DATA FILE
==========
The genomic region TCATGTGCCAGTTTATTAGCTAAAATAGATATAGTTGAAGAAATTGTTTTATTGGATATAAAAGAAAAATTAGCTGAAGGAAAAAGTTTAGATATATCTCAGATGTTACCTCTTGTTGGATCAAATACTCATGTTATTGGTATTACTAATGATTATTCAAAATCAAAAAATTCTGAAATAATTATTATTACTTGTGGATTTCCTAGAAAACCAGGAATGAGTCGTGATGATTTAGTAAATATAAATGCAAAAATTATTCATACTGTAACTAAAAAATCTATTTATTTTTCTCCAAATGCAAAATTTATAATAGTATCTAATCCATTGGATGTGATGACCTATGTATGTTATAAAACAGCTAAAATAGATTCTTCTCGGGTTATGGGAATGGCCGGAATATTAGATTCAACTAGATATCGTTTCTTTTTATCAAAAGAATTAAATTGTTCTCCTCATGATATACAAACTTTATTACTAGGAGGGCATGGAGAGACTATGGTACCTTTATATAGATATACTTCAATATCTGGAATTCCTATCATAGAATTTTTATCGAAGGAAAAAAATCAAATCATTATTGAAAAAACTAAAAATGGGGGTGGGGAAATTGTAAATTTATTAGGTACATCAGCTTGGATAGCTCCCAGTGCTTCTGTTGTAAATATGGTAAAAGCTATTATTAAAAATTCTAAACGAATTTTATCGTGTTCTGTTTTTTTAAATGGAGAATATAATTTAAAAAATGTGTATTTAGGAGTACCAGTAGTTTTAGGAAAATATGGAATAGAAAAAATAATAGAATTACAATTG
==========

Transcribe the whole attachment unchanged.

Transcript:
The genomic region TCATGTGCCAGTTTATTAGCTAAAATAGATATAGTTGAAGAAATTGTTTTATTGGATATAAAAGAAAAATTAGCTGAAGGAAAAAGTTTAGATATATCTCAGATGTTACCTCTTGTTGGATCAAATACTCATGTTATTGGTATTACTAATGATTATTCAAAATCAAAAAATTCTGAAATAATTATTATTACTTGTGGATTTCCTAGAAAACCAGGAATGAGTCGTGATGATTTAGTAAATATAAATGCAAAAATTATTCATACTGTAACTAAAAAATCTATTTATTTTTCTCCAAATGCAAAATTTATAATAGTATCTAATCCATTGGATGTGATGACCTATGTATGTTATAAAACAGCTAAAATAGATTCTTCTCGGGTTATGGGAATGGCCGGAATATTAGATTCAACTAGATATCGTTTCTTTTTATCAAAAGAATTAAATTGTTCTCCTCATGATATACAAACTTTATTACTAGGAGGGCATGGAGAGACTATGGTACCTTTATATAGATATACTTCAATATCTGGAATTCCTATCATAGAATTTTTATCGAAGGAAAAAAATCAAATCATTATTGAAAAAACTAAAAATGGGGGTGGGGAAATTGTAAATTTATTAGGTACATCAGCTTGGATAGCTCCCAGTGCTTCTGTTGTAAATATGGTAAAAGCTATTATTAAAAATTCTAAACGAATTTTATCGTGTTCTGTTTTTTTAAATGGAGAATATAATTTAAAAAATGTGTATTTAGGAGTACCAGTAGTTTTAGGAAAATATGGAATAGAAAAAATAATAGAATTACAATTG